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Best Practices in Desktop Support was delivered March 11, 2014 to a live audience! Jeff Rumburg, Managing Partner at MetricNet, shared key success factors from the industry’s top performing Desktop Support organizations!

Did you miss it? Here are some highlights:

Intro | Then and Now – The Evolution of Desktop Support

-In 1988, the North American Average Cost per Ticket was $29. Last year, it was $62.

-In 1988, the North American Average Incidents Resolved on First Contact was 74%. Last year, it was 68%.

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Quotable | The more technology you put at the disposal of a knowledge worker, the more likely will be the need for Technical Support.

Best Practice | World-Class Desktop Support organizations recognize and exploit three unique sources of leverage: Minimizing TCO, Improving End-User Productivity and Driving a Positive View of Corporate IT.

Poll | Approximately 33% of those who attended this webcast consider their Desktop Support organization World-Class. Do you?

Best Practice | World-Class Support organizations follow a common pattern when it comes to performance measurement and management.

Resource | Download our whitepaper: “The Economic Impact of Support What’s Your Value Proposition?” to learn how to transform IT service and support from a tactical cost center, into a strategic source of value creation for the enterprise.

Audience Comment | My organization has benefited tremendously through these webinars. Thanks for making these value sessions available.

Quotable | Bad news spreads far and wide, but good news doesn’t go anywhere.

Poll | Only 15% of those who attended this webcast have benchmarked their Desktop Support Function within the past year. Have you?

Stat | The average Mean Time To Resolve (MTTR) Incidents for US In-house Desktop Support is 8 hours. Tweet this stat.

Best Practice | World-Class Support organizations are very proactive about getting the message out internally to the organization.

Case Study | A MetricNet Peer Group Benchmark identified that our case study organization was overstaffed. By downsizing through turnover attrition, they were able to increase Technician Utilization from 46% to 60% which also drove costs down to well below the peer group average.

Q & A | Q: To increase value to the business, do you see desktop teams doing more Business Enablement activities like running productivity teams that educate or focus on returning end user feedback back to IT to drive improvements? A: While we haven’t seen a lot of that, it’s certainly something that can be beneficial to the rest of IT. After all, both Desktop Support and the Service Desk have more contact with end-users than just about any other part of Information Technology. For those organizations that do have a closed feedback loop (meaning that they take insight and suggestions from end users and they feed those back up the IT value chain to the rest of IT) it’s a smart thing to do, but not that many organizations are doing it right now.

Q & A | Q: Could you give examples of the details with the avg incident work time. Does this reflect such things as replacement of internal parts of laptops? Malware cleaning? Computer re-imaging? A: Computer re-imaging and replacement of internal parts would typically be a service request as opposed to an incident. Malware cleaning would probably be an incident. In terms of average work time, the data that was presented on slide 57 is a good place to start if you’re just looking for averages. The min to max range varies pretty dramatically so, to ensure a fair comparison, it’s recommended that you benchmark your organization to a comparable peer group.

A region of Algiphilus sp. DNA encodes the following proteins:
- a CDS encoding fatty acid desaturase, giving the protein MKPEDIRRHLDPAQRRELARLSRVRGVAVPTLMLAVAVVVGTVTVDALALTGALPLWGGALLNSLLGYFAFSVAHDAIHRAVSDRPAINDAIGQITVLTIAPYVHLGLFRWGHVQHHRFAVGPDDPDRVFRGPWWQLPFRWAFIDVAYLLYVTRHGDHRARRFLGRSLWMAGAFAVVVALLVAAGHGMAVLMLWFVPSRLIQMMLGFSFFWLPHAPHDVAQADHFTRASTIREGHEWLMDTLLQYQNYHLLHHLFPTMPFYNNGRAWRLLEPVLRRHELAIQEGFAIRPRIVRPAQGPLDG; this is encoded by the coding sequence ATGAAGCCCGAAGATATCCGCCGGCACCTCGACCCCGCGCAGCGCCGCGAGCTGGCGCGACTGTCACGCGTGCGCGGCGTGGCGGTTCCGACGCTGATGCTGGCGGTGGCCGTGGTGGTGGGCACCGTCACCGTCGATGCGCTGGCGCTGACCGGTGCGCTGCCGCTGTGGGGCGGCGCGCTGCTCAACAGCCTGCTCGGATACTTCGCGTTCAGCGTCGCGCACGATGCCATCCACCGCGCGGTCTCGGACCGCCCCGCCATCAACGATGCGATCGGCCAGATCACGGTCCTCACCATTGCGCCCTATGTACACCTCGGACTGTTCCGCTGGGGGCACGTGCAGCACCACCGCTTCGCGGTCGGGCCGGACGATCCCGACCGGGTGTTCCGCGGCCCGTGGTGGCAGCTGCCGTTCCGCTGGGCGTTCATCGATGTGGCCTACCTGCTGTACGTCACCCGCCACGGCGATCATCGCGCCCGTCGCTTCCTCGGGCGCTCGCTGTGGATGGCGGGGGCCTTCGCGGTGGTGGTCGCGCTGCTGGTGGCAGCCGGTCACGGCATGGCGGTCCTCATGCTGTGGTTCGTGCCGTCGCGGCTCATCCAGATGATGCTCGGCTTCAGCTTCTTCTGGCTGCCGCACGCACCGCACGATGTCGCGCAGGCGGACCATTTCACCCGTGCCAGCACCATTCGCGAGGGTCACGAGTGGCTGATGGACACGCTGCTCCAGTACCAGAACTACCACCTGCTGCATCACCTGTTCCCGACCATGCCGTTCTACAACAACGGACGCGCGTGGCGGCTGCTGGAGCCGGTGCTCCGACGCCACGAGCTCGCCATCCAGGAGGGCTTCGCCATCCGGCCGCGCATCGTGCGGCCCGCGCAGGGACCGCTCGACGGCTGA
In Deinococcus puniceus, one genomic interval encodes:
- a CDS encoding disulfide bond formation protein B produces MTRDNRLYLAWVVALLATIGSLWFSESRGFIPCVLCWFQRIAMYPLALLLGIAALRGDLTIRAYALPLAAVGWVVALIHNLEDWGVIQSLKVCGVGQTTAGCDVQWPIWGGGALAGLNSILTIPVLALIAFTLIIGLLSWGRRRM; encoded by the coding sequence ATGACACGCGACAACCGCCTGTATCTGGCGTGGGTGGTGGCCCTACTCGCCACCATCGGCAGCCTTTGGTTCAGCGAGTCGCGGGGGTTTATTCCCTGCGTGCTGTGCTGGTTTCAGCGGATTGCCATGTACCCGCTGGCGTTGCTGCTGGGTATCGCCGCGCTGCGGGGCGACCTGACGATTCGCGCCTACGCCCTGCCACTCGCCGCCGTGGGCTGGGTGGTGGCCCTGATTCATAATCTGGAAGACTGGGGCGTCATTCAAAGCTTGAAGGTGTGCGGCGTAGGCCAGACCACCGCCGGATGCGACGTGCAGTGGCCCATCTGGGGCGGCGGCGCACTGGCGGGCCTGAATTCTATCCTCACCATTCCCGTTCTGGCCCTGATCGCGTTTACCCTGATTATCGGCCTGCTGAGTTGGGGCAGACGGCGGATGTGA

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Jeffrey Rumburg

Jeff Rumburg is a co-founder and Managing Partner of MetricNet, where he is responsible for global strategy, product development, and financial operations for the company. As a leading expert in benchmarking and re-engineering, Mr. Rumburg authored a best selling book on benchmarking, and has been retained as a benchmarking expert by such well known companies as American Express, Hewlett-Packard, General Motors, IBM, and Sony. Mr. Rumburg was honored in 2014 by receiving the Ron Muns Lifetime Achievement Award for his contributions to the IT Service and Support industry. Prior to co-founding MetricNet, Mr. Rumburg was president and founder of The Verity Group, an international management consulting firm specializing in IT benchmarking. While at Verity, Mr. Rumburg launched a number of syndicated benchmarking services that provided low cost benchmarks to more than 1,000 corporations worldwide. Mr. Rumburg has also held a number of executive positions at META Group, and Gartner. As a vice president at Gartner, Mr. Rumburg led a project team that reengineered Gartner’s global benchmarking product suite. And as vice president at META Group, Mr. Rumburg’s career was focused on business and product development for IT benchmarking. Mr. Rumburg’s education includes an M.B.A. from the Harvard Business School, an M.S. magna cum laude in Operations Research from Stanford University, and a B.S. magna cum laude in Mechanical Engineering. He is author of A Hands-On Guide to Competitive Benchmarking: The Path to Continuous Quality and Productivity Improvement, and has taught graduate-level engineering and business courses.

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